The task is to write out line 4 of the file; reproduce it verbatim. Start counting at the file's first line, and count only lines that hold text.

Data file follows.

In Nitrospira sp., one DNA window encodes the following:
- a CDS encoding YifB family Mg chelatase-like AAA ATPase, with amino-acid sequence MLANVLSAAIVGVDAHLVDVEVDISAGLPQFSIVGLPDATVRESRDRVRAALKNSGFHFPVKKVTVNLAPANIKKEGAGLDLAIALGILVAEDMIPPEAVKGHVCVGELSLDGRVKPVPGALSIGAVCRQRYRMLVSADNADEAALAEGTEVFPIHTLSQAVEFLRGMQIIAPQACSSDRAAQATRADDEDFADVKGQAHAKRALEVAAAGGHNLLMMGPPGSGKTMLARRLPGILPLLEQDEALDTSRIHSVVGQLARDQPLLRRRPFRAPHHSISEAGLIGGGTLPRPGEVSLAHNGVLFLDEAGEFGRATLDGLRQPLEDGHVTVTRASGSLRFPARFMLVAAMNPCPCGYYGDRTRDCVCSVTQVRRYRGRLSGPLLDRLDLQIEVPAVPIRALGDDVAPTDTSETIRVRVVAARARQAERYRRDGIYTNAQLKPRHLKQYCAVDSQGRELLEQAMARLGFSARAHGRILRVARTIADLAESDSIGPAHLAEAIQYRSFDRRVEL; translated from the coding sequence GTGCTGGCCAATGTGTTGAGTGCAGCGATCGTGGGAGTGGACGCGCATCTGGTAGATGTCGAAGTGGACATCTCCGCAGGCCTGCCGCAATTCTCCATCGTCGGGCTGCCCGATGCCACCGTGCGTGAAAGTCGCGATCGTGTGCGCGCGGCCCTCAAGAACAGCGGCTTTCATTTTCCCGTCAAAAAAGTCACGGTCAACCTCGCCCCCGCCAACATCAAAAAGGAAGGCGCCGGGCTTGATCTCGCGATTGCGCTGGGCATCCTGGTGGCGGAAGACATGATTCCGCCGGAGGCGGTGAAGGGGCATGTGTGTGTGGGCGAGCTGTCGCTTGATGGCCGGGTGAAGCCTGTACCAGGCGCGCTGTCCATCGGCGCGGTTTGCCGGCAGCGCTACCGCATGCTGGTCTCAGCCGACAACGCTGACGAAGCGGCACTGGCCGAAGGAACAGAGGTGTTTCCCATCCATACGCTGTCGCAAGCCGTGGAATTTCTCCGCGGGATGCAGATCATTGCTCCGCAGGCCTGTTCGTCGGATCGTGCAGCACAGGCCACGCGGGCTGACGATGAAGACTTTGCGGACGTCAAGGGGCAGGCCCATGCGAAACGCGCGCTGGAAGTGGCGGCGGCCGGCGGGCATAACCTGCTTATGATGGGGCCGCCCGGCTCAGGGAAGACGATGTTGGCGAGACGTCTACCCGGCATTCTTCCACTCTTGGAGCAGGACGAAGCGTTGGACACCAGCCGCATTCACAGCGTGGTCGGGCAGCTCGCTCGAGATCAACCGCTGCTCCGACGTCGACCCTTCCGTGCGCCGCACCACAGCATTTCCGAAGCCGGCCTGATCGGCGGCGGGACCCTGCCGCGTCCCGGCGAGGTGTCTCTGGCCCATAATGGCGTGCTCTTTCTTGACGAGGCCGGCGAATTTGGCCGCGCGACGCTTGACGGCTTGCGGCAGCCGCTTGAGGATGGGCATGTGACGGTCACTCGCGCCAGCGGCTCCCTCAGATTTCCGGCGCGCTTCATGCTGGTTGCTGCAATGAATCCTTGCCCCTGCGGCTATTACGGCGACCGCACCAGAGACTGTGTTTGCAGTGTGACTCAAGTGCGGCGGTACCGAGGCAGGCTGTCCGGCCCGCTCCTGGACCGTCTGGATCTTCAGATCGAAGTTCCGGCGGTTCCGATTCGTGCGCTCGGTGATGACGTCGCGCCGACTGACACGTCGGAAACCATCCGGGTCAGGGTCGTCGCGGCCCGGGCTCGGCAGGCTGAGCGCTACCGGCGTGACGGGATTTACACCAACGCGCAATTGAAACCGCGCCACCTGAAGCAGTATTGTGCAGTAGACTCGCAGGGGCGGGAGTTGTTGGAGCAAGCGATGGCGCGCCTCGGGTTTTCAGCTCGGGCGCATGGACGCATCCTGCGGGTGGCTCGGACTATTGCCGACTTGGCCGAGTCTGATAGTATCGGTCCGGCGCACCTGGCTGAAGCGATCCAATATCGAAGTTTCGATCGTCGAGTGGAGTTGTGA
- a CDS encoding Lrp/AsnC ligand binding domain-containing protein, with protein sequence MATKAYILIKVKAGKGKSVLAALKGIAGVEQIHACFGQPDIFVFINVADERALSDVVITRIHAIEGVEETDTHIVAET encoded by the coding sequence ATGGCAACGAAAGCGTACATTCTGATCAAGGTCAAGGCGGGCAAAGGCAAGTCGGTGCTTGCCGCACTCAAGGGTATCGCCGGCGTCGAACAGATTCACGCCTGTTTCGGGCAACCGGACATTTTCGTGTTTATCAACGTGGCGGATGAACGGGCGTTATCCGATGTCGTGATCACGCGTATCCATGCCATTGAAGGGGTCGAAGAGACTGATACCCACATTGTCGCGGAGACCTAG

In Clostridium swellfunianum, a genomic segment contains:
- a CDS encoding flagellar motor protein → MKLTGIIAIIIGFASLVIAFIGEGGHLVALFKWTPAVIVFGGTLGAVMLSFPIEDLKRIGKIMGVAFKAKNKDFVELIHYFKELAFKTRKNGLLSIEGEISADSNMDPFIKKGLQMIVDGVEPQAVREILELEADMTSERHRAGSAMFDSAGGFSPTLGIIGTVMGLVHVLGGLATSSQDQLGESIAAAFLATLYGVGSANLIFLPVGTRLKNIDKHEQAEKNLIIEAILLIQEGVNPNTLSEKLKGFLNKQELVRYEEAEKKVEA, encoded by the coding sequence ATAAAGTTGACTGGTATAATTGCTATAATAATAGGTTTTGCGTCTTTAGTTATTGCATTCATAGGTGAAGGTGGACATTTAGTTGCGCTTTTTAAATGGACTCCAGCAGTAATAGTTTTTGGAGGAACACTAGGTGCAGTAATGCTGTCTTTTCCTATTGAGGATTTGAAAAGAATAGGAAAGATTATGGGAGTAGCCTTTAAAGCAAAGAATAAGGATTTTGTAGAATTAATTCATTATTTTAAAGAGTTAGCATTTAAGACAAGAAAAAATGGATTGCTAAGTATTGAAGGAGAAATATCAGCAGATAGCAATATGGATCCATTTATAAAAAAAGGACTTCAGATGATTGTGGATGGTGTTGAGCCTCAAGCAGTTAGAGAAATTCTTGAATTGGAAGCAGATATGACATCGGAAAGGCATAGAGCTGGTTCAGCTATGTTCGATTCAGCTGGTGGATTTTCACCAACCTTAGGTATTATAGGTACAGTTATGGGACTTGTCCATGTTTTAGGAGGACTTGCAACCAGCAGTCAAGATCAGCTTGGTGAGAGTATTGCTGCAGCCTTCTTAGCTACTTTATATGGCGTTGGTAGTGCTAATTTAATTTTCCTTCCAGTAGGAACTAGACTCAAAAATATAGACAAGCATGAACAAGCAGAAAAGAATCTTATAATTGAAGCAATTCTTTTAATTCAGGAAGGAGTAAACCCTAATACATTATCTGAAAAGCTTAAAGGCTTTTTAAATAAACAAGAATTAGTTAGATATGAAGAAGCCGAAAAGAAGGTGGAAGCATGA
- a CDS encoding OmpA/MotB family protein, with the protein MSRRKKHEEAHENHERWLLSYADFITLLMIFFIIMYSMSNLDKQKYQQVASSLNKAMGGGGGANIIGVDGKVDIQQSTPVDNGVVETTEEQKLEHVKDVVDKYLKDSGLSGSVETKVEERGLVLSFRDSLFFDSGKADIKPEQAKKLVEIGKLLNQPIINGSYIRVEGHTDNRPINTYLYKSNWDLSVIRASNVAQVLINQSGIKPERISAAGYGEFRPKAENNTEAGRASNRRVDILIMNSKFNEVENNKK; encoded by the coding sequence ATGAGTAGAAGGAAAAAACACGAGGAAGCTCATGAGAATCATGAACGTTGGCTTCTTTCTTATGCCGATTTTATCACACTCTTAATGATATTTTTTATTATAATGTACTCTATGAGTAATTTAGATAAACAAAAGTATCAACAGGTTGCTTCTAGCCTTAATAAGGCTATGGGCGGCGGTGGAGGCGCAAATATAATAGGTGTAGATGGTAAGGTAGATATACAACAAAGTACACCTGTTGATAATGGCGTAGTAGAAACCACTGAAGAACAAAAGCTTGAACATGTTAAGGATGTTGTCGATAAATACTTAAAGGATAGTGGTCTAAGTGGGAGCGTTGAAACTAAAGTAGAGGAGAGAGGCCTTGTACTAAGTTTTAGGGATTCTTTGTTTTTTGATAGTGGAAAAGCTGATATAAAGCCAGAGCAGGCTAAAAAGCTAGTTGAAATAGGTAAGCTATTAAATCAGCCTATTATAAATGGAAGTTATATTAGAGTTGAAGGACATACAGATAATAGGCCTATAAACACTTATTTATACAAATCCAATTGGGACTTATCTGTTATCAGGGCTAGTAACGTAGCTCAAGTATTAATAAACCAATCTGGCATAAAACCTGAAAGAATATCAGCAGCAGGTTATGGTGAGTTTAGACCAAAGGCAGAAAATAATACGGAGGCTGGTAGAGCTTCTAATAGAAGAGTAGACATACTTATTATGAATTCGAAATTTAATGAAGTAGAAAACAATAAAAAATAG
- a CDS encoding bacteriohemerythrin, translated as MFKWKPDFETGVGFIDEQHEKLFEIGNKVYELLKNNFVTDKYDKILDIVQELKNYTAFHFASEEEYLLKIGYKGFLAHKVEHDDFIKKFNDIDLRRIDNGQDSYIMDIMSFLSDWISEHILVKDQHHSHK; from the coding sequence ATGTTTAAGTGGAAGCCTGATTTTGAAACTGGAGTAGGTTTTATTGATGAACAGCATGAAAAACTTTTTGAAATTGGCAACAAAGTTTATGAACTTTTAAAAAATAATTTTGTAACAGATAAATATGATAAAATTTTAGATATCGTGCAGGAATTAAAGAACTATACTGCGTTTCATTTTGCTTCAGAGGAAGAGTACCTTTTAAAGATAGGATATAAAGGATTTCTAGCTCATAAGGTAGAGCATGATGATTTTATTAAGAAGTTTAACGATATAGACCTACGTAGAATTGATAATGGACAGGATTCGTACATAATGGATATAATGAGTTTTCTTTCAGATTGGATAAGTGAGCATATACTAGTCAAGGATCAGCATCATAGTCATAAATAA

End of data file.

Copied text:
In Clostridium swellfunianum, a genomic segment contains: